↤ December 07th, 2011
Rands wrote about bags. I’m a bag nerd. Here’s my take.
I’ve been a bag nerd, in particular a backpack nerd ever since my black Jack Wolfskin Mr. Bike when I was 14. It was one of the best backpacks ever made. Unfortunately, Jack Wolfskin decided it would be a good idea to change it to a more modern layout and style and of course they blew it.
I’d still use it, if I hadn’t lost mine in the mist of time. I still miss that backpack.
Luckily, there’s Exped, and in particular the Exped Mountain Pro 20.
Imagine Swiss Alpine backpack specialists that have been at it for nearly thirty years, constantly improving their products and craft alike and who have the highest standards for functionality, design, durability and materials. All in one backpack:
The prime reason for me to try this one after a string of disappointing affairs with many sub-par backpacks was its looks.
It does have functional straps covering the front, which I’ll get back to in a bit, but aside from them, the design of the Mountain Pro 20 is minimalist, clear, straight lines and no unnecessary extras. Its form is a nearly exact box shape and avoids the usual pear shape that I don’t like (on backpacks).
To my eyes, this backpack reads “professional backpack” and I dig that.
The main compartment is a 20 liter rectangular box locked by a two-way rain-proof zipper. The cover lid holds a small zipped pouch that conveniently doubles as a fast-access or a variety collection space that opens flapping to the front. The front has another slide-in pocket that goes all the way down. A velcro cover keeps the front pocket’s contents dry and easy to reach.
When I bought the Mountain Pro 20, I carried a 13” Mac Book Pro which fits neatly into the slide-in pocket inside the main compartment. The new 11” Air virtually disappears, so does the occasional iPad.
The bulk of the storage space is good for anything between a go-to-work situation, a camping weekend or a hiking daypack. I once managed to attend 5 days of WWDC in San Francisco on only this backpack as my entire luggage. My US Customs Officer joked it was “not enough” (he also joked “WWDC, what’s that? Some kind of wrestling show?”).
The fixed front and side straps at first seem to violate Rands’ requirement on no dangling extras. It even comes with a handful removable and adjustable straps to tack all sorts of stuff on the front and below the backpack. Unused, they don’t get in the way, and if you want to carry something extra (and you will, at some point), you’ll appreciate the setup.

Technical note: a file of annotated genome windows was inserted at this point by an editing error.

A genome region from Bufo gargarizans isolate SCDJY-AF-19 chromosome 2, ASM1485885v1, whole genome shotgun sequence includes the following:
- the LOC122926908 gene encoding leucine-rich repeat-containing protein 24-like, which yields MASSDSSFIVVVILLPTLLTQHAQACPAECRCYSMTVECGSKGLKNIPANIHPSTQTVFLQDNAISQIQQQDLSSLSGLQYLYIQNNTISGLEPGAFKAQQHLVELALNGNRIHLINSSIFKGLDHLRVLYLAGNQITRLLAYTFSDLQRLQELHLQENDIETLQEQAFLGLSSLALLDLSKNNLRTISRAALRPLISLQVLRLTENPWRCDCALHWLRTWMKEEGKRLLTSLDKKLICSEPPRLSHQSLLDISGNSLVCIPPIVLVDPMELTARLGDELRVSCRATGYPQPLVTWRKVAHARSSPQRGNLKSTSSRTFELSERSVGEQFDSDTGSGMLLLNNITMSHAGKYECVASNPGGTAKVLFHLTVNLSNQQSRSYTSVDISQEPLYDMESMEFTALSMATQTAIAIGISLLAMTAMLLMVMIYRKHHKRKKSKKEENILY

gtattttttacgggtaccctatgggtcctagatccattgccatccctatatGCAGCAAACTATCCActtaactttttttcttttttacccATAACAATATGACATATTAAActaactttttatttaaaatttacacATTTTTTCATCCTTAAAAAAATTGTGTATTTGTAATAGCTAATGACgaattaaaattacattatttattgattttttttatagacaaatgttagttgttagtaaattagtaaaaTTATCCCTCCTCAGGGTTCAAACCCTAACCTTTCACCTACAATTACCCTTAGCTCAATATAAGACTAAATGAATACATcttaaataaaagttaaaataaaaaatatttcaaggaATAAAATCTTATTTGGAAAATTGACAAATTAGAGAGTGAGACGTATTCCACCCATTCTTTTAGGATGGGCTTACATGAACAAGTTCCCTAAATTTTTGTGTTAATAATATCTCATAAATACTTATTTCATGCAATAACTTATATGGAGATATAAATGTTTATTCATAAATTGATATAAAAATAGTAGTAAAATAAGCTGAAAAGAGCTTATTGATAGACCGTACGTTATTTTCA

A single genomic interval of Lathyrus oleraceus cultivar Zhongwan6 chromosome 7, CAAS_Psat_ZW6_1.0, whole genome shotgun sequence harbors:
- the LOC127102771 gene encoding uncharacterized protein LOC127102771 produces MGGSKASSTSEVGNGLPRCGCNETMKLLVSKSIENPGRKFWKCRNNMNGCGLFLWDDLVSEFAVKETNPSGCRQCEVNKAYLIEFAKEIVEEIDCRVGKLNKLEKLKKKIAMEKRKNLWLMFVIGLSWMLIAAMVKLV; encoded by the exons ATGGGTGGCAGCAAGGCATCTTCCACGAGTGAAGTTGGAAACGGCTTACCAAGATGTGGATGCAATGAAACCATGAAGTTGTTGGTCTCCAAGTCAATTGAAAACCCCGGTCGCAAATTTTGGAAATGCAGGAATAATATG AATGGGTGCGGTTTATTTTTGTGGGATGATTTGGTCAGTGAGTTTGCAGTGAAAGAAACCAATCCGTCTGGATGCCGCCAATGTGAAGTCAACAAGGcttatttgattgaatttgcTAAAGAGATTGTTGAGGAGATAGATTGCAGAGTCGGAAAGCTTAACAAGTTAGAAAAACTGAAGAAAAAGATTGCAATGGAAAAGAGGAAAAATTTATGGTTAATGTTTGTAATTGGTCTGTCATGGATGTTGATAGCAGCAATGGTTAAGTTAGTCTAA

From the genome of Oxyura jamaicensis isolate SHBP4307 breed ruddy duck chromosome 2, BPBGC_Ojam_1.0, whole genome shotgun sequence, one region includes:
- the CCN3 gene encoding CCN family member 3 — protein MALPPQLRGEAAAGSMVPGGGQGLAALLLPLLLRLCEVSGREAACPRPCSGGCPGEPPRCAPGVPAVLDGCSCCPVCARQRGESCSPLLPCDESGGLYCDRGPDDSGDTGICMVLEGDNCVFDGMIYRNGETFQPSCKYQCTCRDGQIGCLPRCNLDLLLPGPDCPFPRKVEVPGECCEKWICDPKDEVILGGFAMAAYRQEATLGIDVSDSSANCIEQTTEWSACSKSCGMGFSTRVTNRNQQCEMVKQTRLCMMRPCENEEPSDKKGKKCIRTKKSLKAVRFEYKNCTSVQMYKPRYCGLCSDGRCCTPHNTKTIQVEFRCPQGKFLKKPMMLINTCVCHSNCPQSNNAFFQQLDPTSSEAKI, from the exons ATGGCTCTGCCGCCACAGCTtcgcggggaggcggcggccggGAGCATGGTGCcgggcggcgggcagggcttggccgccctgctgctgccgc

The back of the Mountain Pro 20 is sturdy, which keeps the whole backpack in form and ripped for better wearing comfort, even when your luggage is rather heavy. If you are going really heavy, you can slide in a comfortable and nicely adjustable hip belt.
The outer fabric a special mesh material constructed from what resembles the hexagonal pallets of a beehive. It is very sturdy, poke, rip and waterproof.
The Mountain Pro 20 allows me to mimic Rands’ routine at the airport security check. Sliding the backpack over one shoulder, I am one zipper away from the 11” Mac Book Air and optionally iPad. Zip up and I’m through.
Rain: I carried three passports through monsoony surprise rain in Nanjing, China in the lid pocket without any fear of damage. The zippers and seams are all water tight and glued and covered.
The compact form factor allows me to store the backpack close to where I am in any situation, even in tight spots on planes, trains or cars.
Exped’s craftsperson-like attention to detail shows in a number of ways:
All zipper handles glow in the dark.
All length-adjustable straps have a T-shaped end with velcro opposites on each side. This allows you to adjust the straps and then roll up and fix the rest of the band to avoid any dangling.
Let’s look at the fixed front and side straps one more time. I also own an Exped Backcountry 35 for longer trips. It comes with a lot more straps that allow me to hook up the Mountain Pro 20 on the back of the Backcountry 35. I’m not sure this was intended, but it works quite well for situations where your getting through quickly depends on “one personal item only”. I call it the “piggybackpack”.
This allows me to move through air-travel without having to check-in anything while avoiding wrath of my fellow travelers by carrying enormous carry-on luggage. Mounting and dismounting takes anything between 10 and 30 seconds, depending how tight you set things up.
The Mountain Pro isn’t perfect, although it comes close. Here’s what would improve my use.
The biggest gripe is that when I open the top lid pocket as well as the lid itself, it opens to the front turning the lid upside down, causing the contents of its pocket to drip out on occasion. I can avoid this by closing the top zipper first. I don’t know how to solve this nicely.
The other models of the Mountain Pro as well as the Backcountry models come with a nice extension to all zippers: both sides of the zipper have a small rubber handle attached to them that allow you to pull firmly to straighten the zipper so it can be easily opened and closed when the pockets are packed. The Mountain Pro 20 lacks this and it would be a nice addition.
Again, on most other models, Exped avoids plastic clips to join two parts of one strap, but they do use them for upper-torso and hip belts. While they are still intact on my models, I know on other backpacks, they are often the first things to break. Knock on wood that these here are better, but in other places Exped uses an aluminium hook and tightly sewed-on straps for this. It looks a lot more durable to me. Again, a feature I’d like to see adopted wholly.
There are a few extras that are for serious hikers only. A future “City Edition” could remove those for me.
You will have different requirements, but I recommend going through Exped’s product line and I’m quite certain you’ll find something you like, provided you agree with their visual style.